y= latitude + 0.15), 
            size=3.5) +
  scale_x_continuous(breaks = seq(from = 7, to = 23, by = 2), limits = c(6.5,24))+
  scale_y_continuous(breaks = seq(from = 29, to = 43, by = 2), limits = c(29, 43.5)) +
  theme(legend.position= "none") 

crab_summary <- pie_crab %>% group_by(site, latitude) %>%
  summarise(
    mean_size = mean(size)
    ) %>% ungroup()

Simple Linear Regression

Mean size (by site latitude)

Another graph of carapace size (mm) by site latitude is below, with mean sizes recorded for each site shown as red dots (all observations included as light gray dots), revealing an approximately linear relationship between mean carapace size and latitude.

ggplot(data = crab_summary, aes(y = latitude, x = mean_size)) +
  geom_point() +
  geom_smooth(method = "lm", se = FALSE) +
  geom_point(color = "orangered1", size=3) +
  geom_point(aes(x = size, y = latitude), data = pie_crab, color = "gray", alpha = 0.5) +
  geom_text(aes(label = site), nudge_x = 0.3, nudge_y = 0.3, size=3) +
  labs(y = "Latitude", 
       x = "Mean carapace width (mm)",
       title = "Mean carapace width of male fiddler crabs by latitude") +
  theme_minimal()

Bergmann’s rule - further exploration

Our visual exploration seems to follow Bergmann’s rule. Here, we use simple linear regression to explore the relationship between crab size and latitude a bit more (only using latitude as a predictor variable - note that further exploration can be done using alternate or additional variables in the dataset):

# Linear model:
crab_size_model <- lm(size ~ latitude, data = pie_crab)

# Return model summary output:
summary(crab_size_model)
#> 
#> Call:
#> lm(formula = size ~ latitude, data = pie_crab)
#> 
#> Residuals:
#>     Min      1Q  Median      3Q     Max 
#> -7.8376 -1.8797  0.1144  1.9484  6.9280 
#> 
#> Coefficients:
#>             Estimate Std. Error t value Pr(>|t|)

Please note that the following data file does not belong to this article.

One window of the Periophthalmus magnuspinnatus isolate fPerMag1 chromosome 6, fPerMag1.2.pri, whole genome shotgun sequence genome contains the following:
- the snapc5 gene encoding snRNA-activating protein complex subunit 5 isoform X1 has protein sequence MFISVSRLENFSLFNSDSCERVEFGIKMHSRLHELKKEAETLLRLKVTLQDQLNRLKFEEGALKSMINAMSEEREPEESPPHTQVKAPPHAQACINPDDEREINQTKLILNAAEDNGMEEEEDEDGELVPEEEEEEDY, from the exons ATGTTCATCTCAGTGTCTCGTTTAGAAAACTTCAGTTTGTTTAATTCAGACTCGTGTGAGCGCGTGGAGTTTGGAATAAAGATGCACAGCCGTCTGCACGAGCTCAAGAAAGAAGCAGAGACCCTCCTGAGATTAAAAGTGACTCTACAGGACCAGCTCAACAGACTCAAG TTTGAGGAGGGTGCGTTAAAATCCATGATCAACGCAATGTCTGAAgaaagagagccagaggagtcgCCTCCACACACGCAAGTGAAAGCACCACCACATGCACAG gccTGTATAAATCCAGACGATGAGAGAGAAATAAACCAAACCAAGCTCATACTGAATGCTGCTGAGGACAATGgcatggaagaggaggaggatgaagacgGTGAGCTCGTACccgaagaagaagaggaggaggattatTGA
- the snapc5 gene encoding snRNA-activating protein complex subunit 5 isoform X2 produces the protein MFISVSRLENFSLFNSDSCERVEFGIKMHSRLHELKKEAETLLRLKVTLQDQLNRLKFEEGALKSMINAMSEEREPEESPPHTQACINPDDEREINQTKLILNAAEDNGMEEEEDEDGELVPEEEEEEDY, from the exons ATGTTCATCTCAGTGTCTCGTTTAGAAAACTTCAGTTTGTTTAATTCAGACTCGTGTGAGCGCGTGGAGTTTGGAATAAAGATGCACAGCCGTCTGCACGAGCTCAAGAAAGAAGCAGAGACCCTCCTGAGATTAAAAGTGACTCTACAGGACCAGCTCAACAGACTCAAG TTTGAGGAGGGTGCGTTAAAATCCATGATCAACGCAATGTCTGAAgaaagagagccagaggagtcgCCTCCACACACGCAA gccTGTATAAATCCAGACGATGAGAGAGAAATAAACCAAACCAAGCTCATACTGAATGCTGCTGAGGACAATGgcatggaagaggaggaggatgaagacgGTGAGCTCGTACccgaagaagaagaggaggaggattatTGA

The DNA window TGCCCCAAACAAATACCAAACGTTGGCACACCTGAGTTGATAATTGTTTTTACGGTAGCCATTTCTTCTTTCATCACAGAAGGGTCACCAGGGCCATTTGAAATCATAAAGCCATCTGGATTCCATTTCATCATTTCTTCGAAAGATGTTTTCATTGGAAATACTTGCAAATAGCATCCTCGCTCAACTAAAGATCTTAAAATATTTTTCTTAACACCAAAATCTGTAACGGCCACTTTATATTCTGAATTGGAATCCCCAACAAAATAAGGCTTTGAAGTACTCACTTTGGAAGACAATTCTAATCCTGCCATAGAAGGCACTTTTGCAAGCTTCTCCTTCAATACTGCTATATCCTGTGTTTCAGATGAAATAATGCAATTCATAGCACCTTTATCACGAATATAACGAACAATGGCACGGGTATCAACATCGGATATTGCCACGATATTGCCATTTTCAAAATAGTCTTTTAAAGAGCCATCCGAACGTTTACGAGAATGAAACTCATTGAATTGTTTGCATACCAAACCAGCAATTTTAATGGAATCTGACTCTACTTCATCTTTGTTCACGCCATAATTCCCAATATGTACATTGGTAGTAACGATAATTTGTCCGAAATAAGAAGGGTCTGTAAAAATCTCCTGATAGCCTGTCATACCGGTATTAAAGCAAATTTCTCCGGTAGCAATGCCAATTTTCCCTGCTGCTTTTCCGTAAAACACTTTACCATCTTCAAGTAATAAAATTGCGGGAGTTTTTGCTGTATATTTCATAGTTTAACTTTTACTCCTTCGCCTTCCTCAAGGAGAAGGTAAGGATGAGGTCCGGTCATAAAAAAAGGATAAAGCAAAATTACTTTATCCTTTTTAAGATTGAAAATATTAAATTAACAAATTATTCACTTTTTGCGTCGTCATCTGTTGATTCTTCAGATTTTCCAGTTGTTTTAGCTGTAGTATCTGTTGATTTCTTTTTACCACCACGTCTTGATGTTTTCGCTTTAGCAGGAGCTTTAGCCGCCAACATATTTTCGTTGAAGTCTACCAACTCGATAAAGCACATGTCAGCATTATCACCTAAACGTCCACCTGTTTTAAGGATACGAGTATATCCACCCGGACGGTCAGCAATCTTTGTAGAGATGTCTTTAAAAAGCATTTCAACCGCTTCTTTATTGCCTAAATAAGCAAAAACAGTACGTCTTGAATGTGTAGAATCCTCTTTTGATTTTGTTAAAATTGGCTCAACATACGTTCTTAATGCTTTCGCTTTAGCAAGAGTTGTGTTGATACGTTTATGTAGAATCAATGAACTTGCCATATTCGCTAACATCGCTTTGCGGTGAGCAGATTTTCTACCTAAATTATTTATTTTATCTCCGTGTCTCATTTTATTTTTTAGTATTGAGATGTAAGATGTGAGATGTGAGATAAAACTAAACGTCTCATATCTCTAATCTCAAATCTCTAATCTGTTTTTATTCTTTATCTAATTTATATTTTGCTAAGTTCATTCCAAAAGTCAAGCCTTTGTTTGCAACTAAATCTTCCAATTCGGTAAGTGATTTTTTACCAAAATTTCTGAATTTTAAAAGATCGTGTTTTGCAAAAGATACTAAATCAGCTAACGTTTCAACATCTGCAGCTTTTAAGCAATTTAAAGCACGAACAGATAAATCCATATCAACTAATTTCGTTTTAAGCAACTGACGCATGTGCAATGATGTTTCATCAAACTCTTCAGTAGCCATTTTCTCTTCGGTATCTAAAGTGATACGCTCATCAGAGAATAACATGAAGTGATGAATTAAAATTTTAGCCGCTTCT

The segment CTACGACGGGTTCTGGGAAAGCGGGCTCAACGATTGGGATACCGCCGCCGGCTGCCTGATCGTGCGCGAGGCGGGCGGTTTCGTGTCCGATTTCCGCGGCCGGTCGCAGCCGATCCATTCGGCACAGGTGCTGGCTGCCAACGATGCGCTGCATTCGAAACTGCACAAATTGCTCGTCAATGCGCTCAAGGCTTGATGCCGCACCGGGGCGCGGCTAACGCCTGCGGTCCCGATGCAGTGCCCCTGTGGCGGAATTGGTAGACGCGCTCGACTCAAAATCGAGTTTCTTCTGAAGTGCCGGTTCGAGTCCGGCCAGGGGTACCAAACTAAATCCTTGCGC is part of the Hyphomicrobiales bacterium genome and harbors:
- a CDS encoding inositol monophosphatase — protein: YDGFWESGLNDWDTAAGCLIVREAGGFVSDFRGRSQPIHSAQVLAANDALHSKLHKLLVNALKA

#> (Intercept) -3.62442    1.27405  -2.845  0.00468 ** 
#> latitude     0.48512    0.03359  14.441  < 2e-16 ***
#> ---
#> Signif. codes:  0 '***' 0.001 '**' 0.01 '*' 0.05 '.' 0.1 ' ' 1
#> 
#> Residual standard error: 2.832 on 390 degrees of freedom
#> Multiple R-squared:  0.3484, Adjusted R-squared:  0.3467 
#> F-statistic: 208.5 on 1 and 390 DF,  p-value: < 2.2e-16

The fiddler crab does appear follow Bergmann’s rule. On average, carapace width increased by 0.5 mm for every degree increase in latitude, and latitude significantly predicts crab size.

Conclusion and further exploration

In summary, from initial visual exploration and simple linear regression examples here, M. pugnax appears to follow Bergmann’s rule, with crab size increasing in salt marshes at higher latitudes.

Further analysis might include:

  • Multiple linear regression, including other variables (air temperature, water temperature, and/or standard deviations of both as a metric for seasonality)
  • Statistical analyses of size difference between sites (e.g. by ANOVA, or t-tests if only comparing 2 sites)

Citation

How we processed the raw data

Download the raw data from EDI.org

library(tidyverse)
library(lubridate)
library(janitor)
library(usethis)
library(metajam)

pie_url <- "https://portal.edirepository.org/nis/dataviewer?packageid=knb-lter-pie.540.1&entityid=bab5a4d6df7dce829a222f281cca55a5" # Save link location for the data package:
pie_download <- download_d1_data(data_url = pie_url, path = tempdir(), dir_name="pie") # Download the data package with metajam

Data cleaning

# Read in data
pie_files <- read_d1_files(pie_download)
pie_data <- pie_files$data

# Basic cleaning

pie_crab <- pie_data %>%
  janitor::clean_names() %>%
  select(-replicate) %>%
  left_join(pie_files$factor_metadata[, 0:2], by = c("site" = "code")) %>%
  rename("name" = "definition",
         "size" = "carapace_width",
         "air_temp" = "mata",
         "water_temp" = "matw",
         "air_temp_sd" = "sata",
         "water_temp_sd" = "satw")